All Now Mysterious...

Wednesday, July 01, 2015

A Party of Physicists

One day, a number of the world’s most famous physicists decided to get together for a party.  Fortunately, the doorman was a graduate student, and made some very interesting observations:

Everyone gravitated toward Newton, but he just kept moving around at constant velocity and showed no reaction.

Einstein thought it was a relatively good time.

Coulomb got a real charge out of the whole thing.

Cauchy, being the only mathematician there, still managed to integrate well with everyone.

Cavendish wasn’t actually invited, but had the balls to show up anyway.

Thomson enjoyed the plum pudding.

Pauli arrived late and was mostly excluded from things, so he split.

Pascal was under too much pressure to really enjoy himself.

Ohm spent most of the evening resisting Ampere’s opinions on current events.

Hamilton went to the buffet tables exactly once.

Volt thought the evening had a lot of potential.

Hilbert was pretty spaced out for most of it.

Heisenberg may or may not have been there.

The Curies were there and just glowed the whole time.

van der Waals forced himself to mingle.

Wein radiated a colorful personality.

Millikan dropped his oil and vinegar dressing.

de Broglie mostly just stood in the corner and waved.

Hollerith liked the hole idea.

Stefan and Boltzman got into a heated argument.

Everyone was attracted to Tesla’s magnetic personality.

Compton seemed a little scattered.

Bohr ate too much and got atomic ache.

Watt turned out to be a powerful speaker.

Hertz went back to the buffet table at regular intervals.

Faraday demonstrated an outstanding capacity for liquor.

Oppenheimer got bombed.

Saturday, June 27, 2015

Not Really All My Fault

One of the graduation requirements at my alma mater is successful completion of a Diversity course--unless your field is Education, in which case it's two Diversity courses.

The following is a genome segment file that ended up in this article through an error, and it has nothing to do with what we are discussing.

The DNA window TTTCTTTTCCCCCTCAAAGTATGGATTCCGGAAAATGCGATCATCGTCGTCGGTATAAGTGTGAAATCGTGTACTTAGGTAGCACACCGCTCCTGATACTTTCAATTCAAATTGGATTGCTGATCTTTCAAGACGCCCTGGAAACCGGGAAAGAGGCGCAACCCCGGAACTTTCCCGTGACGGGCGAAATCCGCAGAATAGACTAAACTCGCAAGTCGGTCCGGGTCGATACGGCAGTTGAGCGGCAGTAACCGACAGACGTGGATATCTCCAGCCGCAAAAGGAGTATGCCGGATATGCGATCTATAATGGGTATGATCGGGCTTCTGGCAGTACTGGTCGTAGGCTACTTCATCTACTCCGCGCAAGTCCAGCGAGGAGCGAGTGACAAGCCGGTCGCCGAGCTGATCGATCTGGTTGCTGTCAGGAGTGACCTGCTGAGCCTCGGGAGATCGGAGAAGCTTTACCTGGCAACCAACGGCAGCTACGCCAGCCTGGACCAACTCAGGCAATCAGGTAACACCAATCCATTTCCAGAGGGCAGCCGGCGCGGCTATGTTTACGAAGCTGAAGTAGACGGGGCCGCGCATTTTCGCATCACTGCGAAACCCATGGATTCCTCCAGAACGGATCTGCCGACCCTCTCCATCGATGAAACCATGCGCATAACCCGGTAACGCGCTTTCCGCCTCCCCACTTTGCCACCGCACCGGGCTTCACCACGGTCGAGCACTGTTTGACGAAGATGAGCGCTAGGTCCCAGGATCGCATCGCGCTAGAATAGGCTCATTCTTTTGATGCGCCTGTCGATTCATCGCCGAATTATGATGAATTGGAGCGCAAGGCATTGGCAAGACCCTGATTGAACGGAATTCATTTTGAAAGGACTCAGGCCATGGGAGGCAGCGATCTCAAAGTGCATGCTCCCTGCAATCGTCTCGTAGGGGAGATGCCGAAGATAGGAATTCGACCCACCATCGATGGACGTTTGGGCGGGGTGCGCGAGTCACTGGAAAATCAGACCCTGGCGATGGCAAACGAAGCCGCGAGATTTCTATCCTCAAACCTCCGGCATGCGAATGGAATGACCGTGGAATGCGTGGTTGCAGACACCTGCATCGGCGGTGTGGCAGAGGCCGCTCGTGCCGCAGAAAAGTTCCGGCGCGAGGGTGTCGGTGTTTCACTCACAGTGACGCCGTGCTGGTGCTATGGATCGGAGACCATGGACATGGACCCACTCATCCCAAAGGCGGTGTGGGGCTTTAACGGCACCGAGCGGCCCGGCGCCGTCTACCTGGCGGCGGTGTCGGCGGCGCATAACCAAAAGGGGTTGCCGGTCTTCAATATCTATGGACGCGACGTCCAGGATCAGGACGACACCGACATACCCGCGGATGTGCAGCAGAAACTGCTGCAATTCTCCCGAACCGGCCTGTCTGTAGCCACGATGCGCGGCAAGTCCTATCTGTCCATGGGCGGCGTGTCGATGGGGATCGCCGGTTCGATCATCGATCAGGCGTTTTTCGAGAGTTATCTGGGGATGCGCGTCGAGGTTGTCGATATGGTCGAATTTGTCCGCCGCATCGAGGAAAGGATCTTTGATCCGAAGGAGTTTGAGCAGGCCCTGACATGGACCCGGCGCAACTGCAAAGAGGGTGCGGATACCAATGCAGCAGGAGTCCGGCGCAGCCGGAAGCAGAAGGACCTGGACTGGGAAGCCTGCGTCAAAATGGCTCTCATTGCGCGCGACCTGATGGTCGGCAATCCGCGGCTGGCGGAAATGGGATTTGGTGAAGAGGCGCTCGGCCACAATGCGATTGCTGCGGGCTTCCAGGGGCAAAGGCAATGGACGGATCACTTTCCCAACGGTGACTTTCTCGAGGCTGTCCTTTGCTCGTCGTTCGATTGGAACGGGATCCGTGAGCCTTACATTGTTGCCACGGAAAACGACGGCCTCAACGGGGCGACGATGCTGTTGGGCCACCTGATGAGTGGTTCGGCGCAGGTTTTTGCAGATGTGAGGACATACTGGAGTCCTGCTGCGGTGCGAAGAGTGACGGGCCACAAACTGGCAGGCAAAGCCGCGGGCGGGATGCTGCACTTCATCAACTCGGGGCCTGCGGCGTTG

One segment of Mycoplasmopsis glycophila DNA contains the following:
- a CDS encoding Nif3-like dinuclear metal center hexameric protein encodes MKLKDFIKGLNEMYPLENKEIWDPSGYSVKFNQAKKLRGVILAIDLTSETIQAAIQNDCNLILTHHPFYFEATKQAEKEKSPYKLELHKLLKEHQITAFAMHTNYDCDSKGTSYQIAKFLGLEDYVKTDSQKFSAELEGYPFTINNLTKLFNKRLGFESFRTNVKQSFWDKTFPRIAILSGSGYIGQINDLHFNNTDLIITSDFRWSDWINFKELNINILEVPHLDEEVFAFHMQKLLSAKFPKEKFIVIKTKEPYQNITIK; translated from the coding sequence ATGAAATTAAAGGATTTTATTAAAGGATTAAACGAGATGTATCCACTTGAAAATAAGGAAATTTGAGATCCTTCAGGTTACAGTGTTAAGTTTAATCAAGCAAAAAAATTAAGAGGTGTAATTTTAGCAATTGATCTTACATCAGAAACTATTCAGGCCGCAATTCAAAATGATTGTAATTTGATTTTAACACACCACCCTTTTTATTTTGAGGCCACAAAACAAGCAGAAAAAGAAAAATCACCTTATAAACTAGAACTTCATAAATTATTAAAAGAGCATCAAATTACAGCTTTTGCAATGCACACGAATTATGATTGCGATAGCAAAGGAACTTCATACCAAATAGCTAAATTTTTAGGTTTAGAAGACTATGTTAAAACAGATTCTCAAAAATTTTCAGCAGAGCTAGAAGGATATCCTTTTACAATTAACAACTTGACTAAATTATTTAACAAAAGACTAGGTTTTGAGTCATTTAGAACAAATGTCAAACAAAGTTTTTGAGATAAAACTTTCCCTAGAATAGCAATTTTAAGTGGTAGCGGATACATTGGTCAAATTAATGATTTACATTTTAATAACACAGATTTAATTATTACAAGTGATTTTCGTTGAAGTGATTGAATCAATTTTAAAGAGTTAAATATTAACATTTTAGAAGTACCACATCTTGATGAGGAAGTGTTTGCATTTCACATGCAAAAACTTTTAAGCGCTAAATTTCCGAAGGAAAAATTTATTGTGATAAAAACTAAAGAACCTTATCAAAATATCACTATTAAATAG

My Diversity in Education course was taught by an older, rather bitter Latina woman. Her lectures taught us in detail about the history of progress in American education, from schools for rich white males in New England to the one-room country schoolhouse to Plessy v. Ferguson to Brown v. Board of Education to IDEA. She made the information clear and easily accessible.
Her lectures, rather predictably, were also liberally seasoned with righteous indignation about the state of minorities in the nation, leftist political diatribes, and thinly-veiled race-baiting, all in the name of making sure we (primarily white) students knew just how good we had it.
The class ended not with a final exam, but with a final paper, in which we were to summarize in 10-15 pages all the key ideas, events, and developments we had learned about that semester. In essence, she wanted us to parrot back to her everything she'd said in the previous 15 weeks.
So that's what I did. I typed and turned in a twelve page paper explaining, in historical and educational terms, what was wrong with our society and why I, as a middle-class straight white Christian male, was responsible for most of it.
I got good grades on the paper and in the class, so I can only assume the professor agreed with my assessment. And that's the problem.
I recognize that we need to have a serious, heartfelt, and effectual conversation about race in America.
But if you're going to start that conversation by saying, "You're white, therefore you're the problem," as so many media outlets and Internet pundits have done in the past several days*, then count me out.
Not all white people are vile oppressors, and not all people of color are innocent, helpless victims. And if we start the conversation with these stereotypes, we're never going to accomplish anything.